The F.D.A. has been skeptical of the rapidly growing cannabis industry, but it is under increasing pressure from Congress to ease the path to market for cannabis-derived products. These products are different from medical marijuana, which a growing number of states allow for treating severe pain, nausea and other ailments. Conservative estimates predict that sales of CBD in the United States could be $16 billion by 2025.
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Many cannabis companies are already selling cannabis products ranging from soft drinks to bath salts in stores and online, but the F.D.A. will eventually decide whether they can continue to do so. Though CBD is not currently allowed in dietary supplements or foods, the F.D.A. had tended to overlook these infractions.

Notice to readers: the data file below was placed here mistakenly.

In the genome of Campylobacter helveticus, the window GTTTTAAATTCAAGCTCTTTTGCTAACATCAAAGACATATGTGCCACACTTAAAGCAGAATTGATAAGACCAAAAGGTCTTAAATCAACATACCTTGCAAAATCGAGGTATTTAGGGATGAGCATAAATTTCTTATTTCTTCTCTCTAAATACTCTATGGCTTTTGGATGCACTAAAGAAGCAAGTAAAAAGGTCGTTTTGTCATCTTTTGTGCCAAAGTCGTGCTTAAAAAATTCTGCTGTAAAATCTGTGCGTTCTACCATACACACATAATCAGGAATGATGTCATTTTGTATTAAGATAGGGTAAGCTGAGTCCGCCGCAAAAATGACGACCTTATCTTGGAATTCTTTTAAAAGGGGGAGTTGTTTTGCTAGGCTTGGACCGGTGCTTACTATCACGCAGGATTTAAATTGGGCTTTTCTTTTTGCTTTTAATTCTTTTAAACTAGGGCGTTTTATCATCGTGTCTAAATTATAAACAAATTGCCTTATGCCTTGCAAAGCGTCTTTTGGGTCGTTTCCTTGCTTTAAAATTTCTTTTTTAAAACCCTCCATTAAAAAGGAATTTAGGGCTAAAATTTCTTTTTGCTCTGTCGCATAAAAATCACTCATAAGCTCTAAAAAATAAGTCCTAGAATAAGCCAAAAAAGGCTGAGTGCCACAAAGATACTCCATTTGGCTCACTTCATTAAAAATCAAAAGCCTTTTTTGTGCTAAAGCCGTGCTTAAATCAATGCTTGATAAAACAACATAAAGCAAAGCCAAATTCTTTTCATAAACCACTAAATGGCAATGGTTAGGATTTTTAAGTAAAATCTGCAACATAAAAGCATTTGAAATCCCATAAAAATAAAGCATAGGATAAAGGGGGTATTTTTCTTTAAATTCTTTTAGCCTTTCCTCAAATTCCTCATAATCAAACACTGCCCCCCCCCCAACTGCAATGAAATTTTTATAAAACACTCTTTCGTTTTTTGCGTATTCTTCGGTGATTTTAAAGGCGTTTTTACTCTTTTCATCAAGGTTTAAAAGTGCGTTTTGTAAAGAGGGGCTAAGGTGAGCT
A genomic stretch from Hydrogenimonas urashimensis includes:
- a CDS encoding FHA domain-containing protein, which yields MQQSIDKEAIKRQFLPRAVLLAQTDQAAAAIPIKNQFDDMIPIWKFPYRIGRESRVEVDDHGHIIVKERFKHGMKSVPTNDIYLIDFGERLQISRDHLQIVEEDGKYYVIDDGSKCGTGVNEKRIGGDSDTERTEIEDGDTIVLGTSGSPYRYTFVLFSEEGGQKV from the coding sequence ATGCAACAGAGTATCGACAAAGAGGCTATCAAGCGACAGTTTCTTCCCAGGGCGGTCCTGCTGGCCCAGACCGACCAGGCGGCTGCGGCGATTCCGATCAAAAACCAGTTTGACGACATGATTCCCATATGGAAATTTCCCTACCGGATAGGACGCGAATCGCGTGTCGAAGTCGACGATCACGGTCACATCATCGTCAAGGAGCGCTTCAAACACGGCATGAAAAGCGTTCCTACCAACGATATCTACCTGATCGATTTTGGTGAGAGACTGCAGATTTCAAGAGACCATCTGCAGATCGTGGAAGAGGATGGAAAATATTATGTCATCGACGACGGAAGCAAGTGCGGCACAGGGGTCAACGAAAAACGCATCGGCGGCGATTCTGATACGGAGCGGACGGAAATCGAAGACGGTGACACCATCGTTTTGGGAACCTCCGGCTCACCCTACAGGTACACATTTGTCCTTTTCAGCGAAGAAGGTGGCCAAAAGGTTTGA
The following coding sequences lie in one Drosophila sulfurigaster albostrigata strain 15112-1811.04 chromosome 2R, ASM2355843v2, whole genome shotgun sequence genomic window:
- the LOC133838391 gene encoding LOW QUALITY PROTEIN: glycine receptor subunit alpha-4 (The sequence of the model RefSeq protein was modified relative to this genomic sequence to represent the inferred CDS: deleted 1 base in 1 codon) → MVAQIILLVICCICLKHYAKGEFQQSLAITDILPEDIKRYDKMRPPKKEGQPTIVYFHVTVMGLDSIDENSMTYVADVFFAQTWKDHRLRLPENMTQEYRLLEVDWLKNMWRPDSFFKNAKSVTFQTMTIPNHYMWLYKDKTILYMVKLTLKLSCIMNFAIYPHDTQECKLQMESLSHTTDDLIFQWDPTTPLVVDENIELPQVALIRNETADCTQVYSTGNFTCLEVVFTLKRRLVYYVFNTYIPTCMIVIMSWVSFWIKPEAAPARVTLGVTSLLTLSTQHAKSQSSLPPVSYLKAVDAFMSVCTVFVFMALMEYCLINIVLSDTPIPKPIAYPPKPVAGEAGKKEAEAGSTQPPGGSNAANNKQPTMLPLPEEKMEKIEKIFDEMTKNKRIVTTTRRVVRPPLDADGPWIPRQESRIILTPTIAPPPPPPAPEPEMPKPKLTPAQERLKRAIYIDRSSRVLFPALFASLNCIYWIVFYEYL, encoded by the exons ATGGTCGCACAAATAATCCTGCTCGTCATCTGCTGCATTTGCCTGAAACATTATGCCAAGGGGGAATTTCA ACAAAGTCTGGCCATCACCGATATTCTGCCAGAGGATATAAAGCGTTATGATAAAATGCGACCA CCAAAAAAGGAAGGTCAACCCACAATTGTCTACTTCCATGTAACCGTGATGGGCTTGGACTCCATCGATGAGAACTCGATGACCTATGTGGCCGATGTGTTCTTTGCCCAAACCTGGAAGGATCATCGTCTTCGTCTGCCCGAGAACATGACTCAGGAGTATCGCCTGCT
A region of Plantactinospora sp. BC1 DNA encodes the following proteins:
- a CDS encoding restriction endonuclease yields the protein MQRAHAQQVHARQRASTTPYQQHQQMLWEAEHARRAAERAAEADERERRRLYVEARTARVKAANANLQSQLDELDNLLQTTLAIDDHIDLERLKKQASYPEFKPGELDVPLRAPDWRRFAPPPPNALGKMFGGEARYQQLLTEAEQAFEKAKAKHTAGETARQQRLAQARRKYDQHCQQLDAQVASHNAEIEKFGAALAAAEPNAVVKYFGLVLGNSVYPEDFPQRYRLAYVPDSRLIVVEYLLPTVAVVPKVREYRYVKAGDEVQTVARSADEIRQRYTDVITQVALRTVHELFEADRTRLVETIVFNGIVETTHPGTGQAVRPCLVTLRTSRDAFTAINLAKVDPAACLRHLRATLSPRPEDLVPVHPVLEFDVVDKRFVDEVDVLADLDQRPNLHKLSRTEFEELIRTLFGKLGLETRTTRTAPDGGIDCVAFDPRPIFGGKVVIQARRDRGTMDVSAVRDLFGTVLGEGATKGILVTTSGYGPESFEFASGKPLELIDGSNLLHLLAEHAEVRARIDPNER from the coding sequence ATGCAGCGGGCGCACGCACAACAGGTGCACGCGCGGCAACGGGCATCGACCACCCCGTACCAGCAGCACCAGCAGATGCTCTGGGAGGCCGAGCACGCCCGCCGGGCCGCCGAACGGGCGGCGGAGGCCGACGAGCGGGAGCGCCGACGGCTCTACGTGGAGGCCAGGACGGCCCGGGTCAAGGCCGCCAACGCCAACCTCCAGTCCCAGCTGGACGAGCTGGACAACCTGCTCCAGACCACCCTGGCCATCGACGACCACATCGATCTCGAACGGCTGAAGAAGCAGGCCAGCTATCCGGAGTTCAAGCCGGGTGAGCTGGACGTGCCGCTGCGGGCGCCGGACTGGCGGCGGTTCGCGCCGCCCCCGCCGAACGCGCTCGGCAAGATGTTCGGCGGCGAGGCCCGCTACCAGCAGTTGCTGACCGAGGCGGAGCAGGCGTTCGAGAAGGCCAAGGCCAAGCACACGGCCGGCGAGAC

Most of the academic researchers who spoke at the hearing agreed that CBD had potential health benefits, but many also argued that more clinical trials were needed before a sound decision could be made on whether to let CBD get further into the food supply. Numerous speakers cited problems with adulterated CBD products, found to include pesticides, lead or other metals; inconsistent CBD levels leading customers to take too high a dose and get sick; and research indicating a potential for liver problems and other adverse events when taking CBD. The potential for addiction was also raised.
Cannabis is a plant family that includes hemp and marijuana, which have more than 80 biologically active chemical compounds. The most commonly known are tetrahydrocannabinol, which is a psychoactive chemical, and cannabidiol, which does not produce the high that THC does.